Lichen Tufts, from the Alleghanies
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In her 1860 book Lichen Tufts, from the Alleghanies, Elizabeth C. Wright weaves together environmental philosophy, lyrical nature writing, and social consciousness. A graduate of Alfred University, Wright was an activist for women's rights, temperance, and the abolition of slavery. She was a teacher, a botanist, and, later in life, a Kansas homesteader. In Lichen Tufts, Wright urged her readers to cultivate an intimate knowledge of the natural world, reflecting her Transcendentalist belief that an immersive relationship with nature benefits the individual as well as society as a whole. Composed of four essays and forty poems, Lichen Tufts reveals wisdom and beauty in an early example of eco-feminism that highlights the natural world as antidote to society's restrictive gender codes, one that is still relevant today.

SUNY Press brings Lichen Tufts, from the Alleghanies to life for modern audiences, with a recovery edition featuring the 1860 book in its entirety. An Introduction by Emily E. VanDette places the book and its author in the context of nineteenth-century social reform campaigns throughout the "Burned Over District" of western New York. An Afterword written by Laurie Lounsberry Meehan highlights the history of Alfred University and the cohort that influenced Wright's environmental and social reform activism.
New Introduction
Emily E. VanDette

Into the Woods,

The Nature Cure—for the Body,

The Nature Cure—for the Mind,

The Perfection of the Natural,

A Pilgrim Pagan,

A Dream Anthem,

The Lost Lake,

"Love in a Cottage,"

The Dual Spirit,

A Word to the Weary,

By the Mississippi,


Make not Poyerty's Cup too Bitter,


Summer Friendship,

By the Sea-Side,

I'll Tell You, Coz!,




Beautiful Life,

Phantom Building,


The Picture on the Wall,

One April Eye,

By a Lake Side,

The Death Watch,

Our Own Old Woods,

Snow Song,


Star-Beams in Shadow Land,



Sheaves of Time's Harvest,

A Voice from Afar,

Anniversary Letter,

Anniversary Letter,

Modern Fairies,


Vigil Lessons,

Life's Nooning Song,

The Moon of Blossoms in Prairie Land,

A Reverie,

Alter Ego,

Laurie Lounsberry Meehan



Publié par
Date de parution 01 juillet 2022
Nombre de lectures 0
EAN13 9781438489223
Langue English

Informations légales : prix de location à la page 0,1398€. Cette information est donnée uniquement à titre indicatif conformément à la législation en vigueur.


With a New Introduction by Emily E. VanDette Afterword by Laurie Lounsberry Meehan
Published by State University of New York Press, Albany
© 2022 State University of New York
All rights reserved
Printed in the United States of America
No part of this book may be used or reproduced in any manner whatsoever without written permission. No part of this book may be stored in a retrieval system or transmitted in any form or by any means including electronic, electrostatic, magnetic tape, mechanical, photocopying, recording, or otherwise without the prior permission in writing of the publisher.
Excelsior Editions is an imprint of State University of New York Press
For information, contact State University of New York Press, Albany, NY
Library of Congress Cataloging-in-Publication Data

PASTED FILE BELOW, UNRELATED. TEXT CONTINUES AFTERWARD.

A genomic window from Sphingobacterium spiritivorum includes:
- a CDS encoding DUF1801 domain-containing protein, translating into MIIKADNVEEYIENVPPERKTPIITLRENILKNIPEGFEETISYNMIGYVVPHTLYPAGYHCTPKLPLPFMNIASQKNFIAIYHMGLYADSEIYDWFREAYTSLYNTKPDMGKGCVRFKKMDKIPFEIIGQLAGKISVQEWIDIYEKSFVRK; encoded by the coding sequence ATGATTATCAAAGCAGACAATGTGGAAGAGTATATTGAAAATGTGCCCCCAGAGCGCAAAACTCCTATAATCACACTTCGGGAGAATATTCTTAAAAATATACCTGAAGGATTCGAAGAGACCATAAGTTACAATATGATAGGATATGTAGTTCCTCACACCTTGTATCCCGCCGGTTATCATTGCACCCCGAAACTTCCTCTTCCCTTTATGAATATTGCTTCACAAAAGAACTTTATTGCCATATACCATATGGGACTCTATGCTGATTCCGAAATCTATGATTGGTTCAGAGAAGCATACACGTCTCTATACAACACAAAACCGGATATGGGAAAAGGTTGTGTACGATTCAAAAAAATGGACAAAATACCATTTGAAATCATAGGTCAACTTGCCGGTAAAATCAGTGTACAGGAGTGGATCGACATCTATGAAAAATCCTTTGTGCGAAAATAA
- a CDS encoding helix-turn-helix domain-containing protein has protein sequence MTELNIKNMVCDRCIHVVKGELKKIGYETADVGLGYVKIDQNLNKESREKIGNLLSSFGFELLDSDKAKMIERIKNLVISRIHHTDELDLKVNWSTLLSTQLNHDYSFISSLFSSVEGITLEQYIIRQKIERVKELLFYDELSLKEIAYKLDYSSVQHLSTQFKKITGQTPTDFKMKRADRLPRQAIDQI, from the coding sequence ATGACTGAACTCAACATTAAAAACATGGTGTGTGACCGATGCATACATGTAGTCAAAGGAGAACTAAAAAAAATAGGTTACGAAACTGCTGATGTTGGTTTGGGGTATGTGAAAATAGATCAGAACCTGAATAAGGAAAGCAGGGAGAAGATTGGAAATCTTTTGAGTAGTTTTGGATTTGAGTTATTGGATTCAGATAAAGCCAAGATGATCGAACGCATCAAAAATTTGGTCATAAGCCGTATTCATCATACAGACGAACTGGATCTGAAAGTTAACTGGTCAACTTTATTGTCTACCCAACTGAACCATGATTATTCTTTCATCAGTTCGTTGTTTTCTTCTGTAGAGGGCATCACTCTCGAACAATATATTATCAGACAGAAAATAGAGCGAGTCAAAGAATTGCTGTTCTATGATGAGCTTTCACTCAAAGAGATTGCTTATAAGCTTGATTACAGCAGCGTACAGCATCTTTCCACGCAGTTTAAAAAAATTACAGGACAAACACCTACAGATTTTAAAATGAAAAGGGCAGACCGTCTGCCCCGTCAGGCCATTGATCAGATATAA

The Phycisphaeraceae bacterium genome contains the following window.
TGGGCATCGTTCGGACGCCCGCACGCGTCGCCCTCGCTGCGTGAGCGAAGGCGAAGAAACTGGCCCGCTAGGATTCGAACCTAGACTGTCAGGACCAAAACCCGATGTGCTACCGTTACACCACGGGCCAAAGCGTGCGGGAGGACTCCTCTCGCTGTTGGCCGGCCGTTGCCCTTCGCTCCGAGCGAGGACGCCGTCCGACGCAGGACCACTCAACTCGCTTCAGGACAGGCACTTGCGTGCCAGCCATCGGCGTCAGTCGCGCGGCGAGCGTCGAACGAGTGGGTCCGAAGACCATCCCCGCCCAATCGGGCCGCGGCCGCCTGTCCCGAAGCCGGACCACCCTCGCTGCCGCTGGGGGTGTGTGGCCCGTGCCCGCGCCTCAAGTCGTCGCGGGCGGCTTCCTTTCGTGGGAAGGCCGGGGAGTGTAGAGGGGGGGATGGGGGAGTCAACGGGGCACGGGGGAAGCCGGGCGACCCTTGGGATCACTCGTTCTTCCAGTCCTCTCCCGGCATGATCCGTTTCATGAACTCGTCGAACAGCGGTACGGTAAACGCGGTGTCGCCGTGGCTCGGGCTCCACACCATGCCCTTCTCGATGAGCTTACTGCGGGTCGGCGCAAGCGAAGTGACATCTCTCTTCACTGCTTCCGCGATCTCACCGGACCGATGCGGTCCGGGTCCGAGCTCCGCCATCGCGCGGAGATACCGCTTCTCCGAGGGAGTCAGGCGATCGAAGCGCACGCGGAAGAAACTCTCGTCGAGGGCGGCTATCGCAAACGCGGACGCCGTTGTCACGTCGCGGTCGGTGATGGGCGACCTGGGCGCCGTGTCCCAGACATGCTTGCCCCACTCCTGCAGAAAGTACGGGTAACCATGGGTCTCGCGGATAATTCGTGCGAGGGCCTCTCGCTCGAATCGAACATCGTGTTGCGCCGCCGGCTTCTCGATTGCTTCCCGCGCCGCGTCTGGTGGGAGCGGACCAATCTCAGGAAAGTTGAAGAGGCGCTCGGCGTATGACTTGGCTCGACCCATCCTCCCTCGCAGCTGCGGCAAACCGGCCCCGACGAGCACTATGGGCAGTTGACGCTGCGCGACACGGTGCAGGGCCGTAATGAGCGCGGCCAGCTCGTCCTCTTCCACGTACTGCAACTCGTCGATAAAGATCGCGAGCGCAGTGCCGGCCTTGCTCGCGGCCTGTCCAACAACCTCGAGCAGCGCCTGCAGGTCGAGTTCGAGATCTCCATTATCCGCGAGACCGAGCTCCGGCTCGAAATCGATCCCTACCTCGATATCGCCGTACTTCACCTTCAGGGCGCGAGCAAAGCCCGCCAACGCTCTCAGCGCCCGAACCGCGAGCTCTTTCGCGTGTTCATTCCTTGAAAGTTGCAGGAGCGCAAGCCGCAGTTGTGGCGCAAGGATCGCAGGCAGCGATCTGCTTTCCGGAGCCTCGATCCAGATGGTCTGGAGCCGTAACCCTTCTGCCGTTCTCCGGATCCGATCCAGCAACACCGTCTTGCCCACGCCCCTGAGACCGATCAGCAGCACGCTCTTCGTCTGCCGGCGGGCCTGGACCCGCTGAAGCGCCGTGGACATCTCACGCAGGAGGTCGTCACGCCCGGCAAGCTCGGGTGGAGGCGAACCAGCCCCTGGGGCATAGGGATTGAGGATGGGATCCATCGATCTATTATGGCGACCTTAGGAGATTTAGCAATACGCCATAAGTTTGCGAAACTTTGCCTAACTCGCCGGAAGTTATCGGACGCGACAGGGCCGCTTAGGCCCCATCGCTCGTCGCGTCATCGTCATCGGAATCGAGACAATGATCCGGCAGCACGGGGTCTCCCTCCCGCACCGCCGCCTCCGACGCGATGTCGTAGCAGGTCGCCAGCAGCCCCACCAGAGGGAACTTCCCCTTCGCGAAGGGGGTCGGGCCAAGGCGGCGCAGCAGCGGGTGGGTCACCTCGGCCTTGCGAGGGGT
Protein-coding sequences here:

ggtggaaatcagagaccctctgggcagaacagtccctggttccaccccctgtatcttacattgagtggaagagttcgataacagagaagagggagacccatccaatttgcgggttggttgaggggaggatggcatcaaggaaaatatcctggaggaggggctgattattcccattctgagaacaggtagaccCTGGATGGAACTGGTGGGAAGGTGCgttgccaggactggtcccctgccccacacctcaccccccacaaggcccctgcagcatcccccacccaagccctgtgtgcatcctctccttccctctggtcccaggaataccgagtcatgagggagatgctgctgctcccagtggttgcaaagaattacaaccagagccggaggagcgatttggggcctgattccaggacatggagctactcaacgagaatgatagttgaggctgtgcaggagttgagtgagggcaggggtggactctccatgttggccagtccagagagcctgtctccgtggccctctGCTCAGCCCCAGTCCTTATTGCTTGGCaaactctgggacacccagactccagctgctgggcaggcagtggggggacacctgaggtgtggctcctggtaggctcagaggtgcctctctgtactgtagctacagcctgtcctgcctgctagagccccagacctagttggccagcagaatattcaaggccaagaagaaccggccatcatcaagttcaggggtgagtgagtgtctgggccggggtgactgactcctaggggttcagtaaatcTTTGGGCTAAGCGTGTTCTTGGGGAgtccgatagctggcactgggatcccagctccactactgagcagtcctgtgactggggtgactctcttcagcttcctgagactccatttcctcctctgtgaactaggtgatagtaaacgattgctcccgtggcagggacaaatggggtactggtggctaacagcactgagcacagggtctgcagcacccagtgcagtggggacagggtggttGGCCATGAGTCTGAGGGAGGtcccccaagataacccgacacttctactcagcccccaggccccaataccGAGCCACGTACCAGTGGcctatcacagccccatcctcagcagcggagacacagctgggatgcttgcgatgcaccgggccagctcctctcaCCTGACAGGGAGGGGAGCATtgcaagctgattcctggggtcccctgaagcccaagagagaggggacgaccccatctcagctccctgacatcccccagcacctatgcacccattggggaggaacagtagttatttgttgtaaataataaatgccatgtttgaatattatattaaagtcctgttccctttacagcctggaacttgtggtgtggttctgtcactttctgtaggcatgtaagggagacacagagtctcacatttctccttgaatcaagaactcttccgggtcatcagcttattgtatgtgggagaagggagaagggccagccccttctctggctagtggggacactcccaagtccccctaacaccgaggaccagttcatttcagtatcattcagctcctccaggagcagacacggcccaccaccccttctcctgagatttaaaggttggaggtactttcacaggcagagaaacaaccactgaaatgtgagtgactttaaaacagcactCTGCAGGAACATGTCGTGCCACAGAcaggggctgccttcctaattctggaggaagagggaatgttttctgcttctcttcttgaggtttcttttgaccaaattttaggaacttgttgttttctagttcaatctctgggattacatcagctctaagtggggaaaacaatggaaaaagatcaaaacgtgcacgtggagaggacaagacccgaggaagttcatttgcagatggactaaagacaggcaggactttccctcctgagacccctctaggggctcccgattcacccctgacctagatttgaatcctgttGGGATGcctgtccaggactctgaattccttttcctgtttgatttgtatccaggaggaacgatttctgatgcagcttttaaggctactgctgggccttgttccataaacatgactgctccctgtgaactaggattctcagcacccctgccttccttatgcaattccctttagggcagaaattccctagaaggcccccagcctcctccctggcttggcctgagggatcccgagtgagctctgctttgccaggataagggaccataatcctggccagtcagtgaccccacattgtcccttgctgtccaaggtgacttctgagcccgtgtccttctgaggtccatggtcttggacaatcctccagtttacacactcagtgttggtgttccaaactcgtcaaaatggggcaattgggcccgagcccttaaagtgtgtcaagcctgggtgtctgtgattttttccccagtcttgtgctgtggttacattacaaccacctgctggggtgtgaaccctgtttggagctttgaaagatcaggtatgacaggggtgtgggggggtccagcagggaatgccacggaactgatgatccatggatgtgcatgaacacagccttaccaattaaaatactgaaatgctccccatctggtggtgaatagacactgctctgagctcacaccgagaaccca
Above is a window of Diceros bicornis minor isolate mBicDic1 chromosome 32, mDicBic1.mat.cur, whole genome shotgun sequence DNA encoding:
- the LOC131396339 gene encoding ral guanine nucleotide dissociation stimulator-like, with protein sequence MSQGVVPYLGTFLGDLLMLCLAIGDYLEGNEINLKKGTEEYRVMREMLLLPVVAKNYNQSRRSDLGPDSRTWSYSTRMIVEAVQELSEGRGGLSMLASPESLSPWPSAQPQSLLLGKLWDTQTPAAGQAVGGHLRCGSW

Names: Wright, Elizabeth C., author
With a new introduction by Emily E. VanDette
Title: Lichen tufts, from the Alleghanies
Description: Albany : State University of New York Press, [2022] | Series: New York Classics | Excelsior Editions
Identifiers: ISBN 9781438489216 (hardcover : alk. paper) | ISBN 9781438489223 (e-book) | ISBN 9781438489209 (paperback)
Further information is available at the Library of Congress.
10 9 8 7 6 5 4 3 2 1
Somebody says that ”A Cathedral would hardly hold my acquaintances-the pulpit would accommodate my friends.” ‘Ellis volume, with my compliments, is addressed to the Cathedral full-to the few in the pulpit it is dedicated with the love of

New Introduction
Emily E. VanDette
Into the Woods
The Nature Cure—for the Body
The Nature Cure—for the Mind
The Perfection of the Natural
A Pilgrim Pagan
A Dream Anthem
The Lost Lake
“Love in a Cottage”
The Dual Spirit
A Word to the Weary
By the Mississippi
Make not Poyerty’s Cup too Bitter
Summer Friendship
By the Sea-Side
I’ll Tell You, Coz!
Beautiful Life
Phantom Building
The Picture on the Wall
One April Eye
By a Lake Side
The Death Watch
Our Own Old Woods
Snow Song
Star-Beams in Shadow Land
Sheaves of Time’s Harvest
A Voice from Afar
Anniversary Letter
Anniversary Letter
Modern Fairies
Vigil Lessons
Life’s Nooning Song
The Moon of Blossoms in Prairie Land
A Reverie
Alter Ego
Laurie Lounsberry Meehan
Emily E. VanDette

Part environmental manifesto, part poetry collection, part Walden -inspired ode to the Allegheny wilderness, the 1860 book Lichen Tufts, from the Alleghanies defies easy classification. The same can be said for its author. In some ways, Elizabeth C. Wright was a woman ahead of her time: a professional scientist, teacher, lecturer, and activist for gender and racial equality and social justice; an independent and intellectual woman who did not follow the expected path for a woman to marry young, raise a family, and devote herself to a domestic life. In other ways, Wright’s life and writing reflect the circumstances and environments of her upbringing, education, and political and social networks in western New York and beyond. She was indeed the perfect candidate to author the first known book-length treatise on nature written by a US woman. Wright’s world was one of incredible social turmoil and change, spiritual and cultural awakenings, and a new sense of urgency around the intertwining issues of environmental and social consciousness. The beauty and wisdom contained in Lichen Tufts , and the remarkable life story of its author, are more relevant today than ever.